Pagevamp Tech
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Pagevamp Tech

Extracting more value from application logs

Releasing a new feature can be a difficult task, especially when you have a large customer base.

A software company has to think about all possible scenarios even when making small changes in the application.

A small flaw in these changes can have a great impact. For example, whenever a feature is released, many customers completely accept it, but there may be some who perceive it as an incomplete feature or even as a bug. While some customers request for the modification according to their wants, others don’t.

As a startup we want to experiment with a lot of ideas and features to test impact and direction, but pushing a lot of things may have a significant impact on production with edge cases that are hard to account for.

Following are some problems we faced before we adopted application logging -:

  • Too much time spent on development & release: Detecting bugs at development phase & release was difficult due to lack of proper tracking.

To shift our focus back to business growth, we started implementing application logging in our microservices with existing libraries like Monolog for php & Winston for javascript.

That being said, setting up a strong base for logging was not something that happened overnight.

As we moved into microservices quite recently, it took us some time to implement logging in our services. We had to make a list of crucial events in our application, and then add logs with relevant information.

For example: Pagevamp’s main selling point is “Turning facebook page into a website”. While it may sound relatively simple, many things happen behind the scene to instantly build websites. This creates many error points that can cause the main feature to fail. We go through many steps like getting Facebook data of a user’s page, reorganizing data, saving data into our database, creating & linking domain to that page, creating a subscription, etc. So we started logging those events with relevant information like “Trial subscription started ,[ other relevant information like id]” with proper Log Levels like (error,debug,info,warn).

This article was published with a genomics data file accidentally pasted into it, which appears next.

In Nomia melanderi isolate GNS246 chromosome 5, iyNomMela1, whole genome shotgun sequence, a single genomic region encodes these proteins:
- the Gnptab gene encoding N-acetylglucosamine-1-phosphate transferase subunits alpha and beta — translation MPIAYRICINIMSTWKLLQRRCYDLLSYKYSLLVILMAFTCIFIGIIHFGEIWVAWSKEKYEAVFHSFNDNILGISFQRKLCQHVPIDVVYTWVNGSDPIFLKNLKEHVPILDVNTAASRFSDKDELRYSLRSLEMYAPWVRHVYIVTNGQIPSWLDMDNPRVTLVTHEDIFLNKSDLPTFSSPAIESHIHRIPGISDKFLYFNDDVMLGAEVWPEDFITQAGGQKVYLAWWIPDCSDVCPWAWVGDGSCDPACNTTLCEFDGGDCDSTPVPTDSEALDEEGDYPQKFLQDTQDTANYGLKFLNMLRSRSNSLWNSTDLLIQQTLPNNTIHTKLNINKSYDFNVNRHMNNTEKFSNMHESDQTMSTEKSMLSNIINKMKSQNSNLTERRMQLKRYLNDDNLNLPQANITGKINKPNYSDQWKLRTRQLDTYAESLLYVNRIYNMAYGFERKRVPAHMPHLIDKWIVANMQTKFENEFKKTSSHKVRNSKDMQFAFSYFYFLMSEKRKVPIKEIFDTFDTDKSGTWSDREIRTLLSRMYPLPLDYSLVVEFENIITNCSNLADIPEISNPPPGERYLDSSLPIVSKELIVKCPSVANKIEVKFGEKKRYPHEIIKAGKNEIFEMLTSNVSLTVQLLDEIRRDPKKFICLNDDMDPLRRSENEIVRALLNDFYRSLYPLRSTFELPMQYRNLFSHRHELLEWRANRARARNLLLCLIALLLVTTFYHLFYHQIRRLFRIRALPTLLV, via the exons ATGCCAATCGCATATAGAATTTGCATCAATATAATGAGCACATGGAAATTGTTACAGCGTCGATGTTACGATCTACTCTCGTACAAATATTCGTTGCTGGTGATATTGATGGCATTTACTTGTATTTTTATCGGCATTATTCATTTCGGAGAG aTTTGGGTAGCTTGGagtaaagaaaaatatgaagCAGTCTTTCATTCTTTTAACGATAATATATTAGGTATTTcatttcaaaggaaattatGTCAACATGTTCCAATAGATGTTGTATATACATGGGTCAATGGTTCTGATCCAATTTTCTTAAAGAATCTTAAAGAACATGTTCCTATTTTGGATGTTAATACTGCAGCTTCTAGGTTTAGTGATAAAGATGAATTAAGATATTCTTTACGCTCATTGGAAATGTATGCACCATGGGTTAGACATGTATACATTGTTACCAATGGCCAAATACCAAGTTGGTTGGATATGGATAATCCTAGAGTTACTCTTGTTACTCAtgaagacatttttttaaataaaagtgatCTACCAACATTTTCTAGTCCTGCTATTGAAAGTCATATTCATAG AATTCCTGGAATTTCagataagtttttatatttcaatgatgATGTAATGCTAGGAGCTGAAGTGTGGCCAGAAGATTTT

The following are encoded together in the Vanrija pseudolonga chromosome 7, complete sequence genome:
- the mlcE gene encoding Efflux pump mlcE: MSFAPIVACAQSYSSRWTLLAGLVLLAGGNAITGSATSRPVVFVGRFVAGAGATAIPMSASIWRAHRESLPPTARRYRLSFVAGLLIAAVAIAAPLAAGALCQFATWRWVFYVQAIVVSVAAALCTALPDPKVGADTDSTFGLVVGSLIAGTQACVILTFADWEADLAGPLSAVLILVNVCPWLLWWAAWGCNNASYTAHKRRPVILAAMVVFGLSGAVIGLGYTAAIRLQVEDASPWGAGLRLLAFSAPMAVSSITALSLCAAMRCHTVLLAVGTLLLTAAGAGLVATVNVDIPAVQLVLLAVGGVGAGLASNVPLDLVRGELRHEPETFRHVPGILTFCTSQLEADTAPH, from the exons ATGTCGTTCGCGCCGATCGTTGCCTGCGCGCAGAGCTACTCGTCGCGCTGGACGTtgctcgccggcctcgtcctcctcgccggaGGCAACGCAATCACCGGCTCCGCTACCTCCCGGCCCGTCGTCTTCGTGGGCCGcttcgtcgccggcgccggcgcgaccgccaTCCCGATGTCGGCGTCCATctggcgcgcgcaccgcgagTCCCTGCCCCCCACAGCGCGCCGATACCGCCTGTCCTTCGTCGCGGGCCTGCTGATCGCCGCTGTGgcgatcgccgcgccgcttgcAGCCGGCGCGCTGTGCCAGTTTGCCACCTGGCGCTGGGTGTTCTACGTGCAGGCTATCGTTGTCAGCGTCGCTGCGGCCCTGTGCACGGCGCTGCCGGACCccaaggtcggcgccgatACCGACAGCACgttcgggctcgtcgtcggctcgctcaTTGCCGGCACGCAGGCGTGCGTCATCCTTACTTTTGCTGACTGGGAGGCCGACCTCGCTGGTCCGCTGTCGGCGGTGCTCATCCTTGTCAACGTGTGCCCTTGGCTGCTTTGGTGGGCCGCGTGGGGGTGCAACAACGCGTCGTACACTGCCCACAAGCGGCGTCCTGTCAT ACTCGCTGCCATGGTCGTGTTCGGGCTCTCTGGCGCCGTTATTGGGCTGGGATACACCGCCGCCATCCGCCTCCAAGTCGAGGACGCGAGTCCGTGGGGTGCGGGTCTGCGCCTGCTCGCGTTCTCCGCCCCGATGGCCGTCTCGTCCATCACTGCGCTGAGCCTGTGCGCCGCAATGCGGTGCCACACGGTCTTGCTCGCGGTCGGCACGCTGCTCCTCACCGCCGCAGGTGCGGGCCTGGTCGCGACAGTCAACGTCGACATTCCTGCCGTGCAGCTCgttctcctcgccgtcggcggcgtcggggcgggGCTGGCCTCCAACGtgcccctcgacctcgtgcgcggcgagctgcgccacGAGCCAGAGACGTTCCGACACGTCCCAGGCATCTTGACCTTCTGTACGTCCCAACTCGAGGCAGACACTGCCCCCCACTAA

These logs are then sent to Google Stack Driver from our application at run time. Stack driver accumulates all our application logs, processes them and renders them according to our needs. Therefore, we could filter the log by application level, text, occurrence, date & so on.

Here is one interesting thing we did from our logs. We created a Stack Driver Alert from our logs, we specified that the log with text “Subscription renewed [data]” should be sent from our application everyday or within 2 hours, so whenever our subscription renewing service doesn’t work we get notification in our emails / slack channels.

This ensures that our engineers can immediately fix a big issue which is directly affecting our ability to collect money! Most of our services are monitored by logs, so failure of services is quickly detected, cutting manual intervention.

In addition, we are prompted by our own software and this is much less embarrassing than if we are notified by our customer!


  • Developing & releasing a feature has become really easy — all we need to do is “First Log then Debug ”.

“If Dog is a man’s best friend, Log is a developer’s best friend.” — Source

Conclusion -: Using too many logs in an application can create problems, so it’s important to figure out a proper plan of action beforehand and implement logs accordingly.

If you haven’t started using logs in your application, start today! There are a lot of Cloud Logging Services like Sematext, Loggly, Logentries, and Rollbar. Getting started is really easy!



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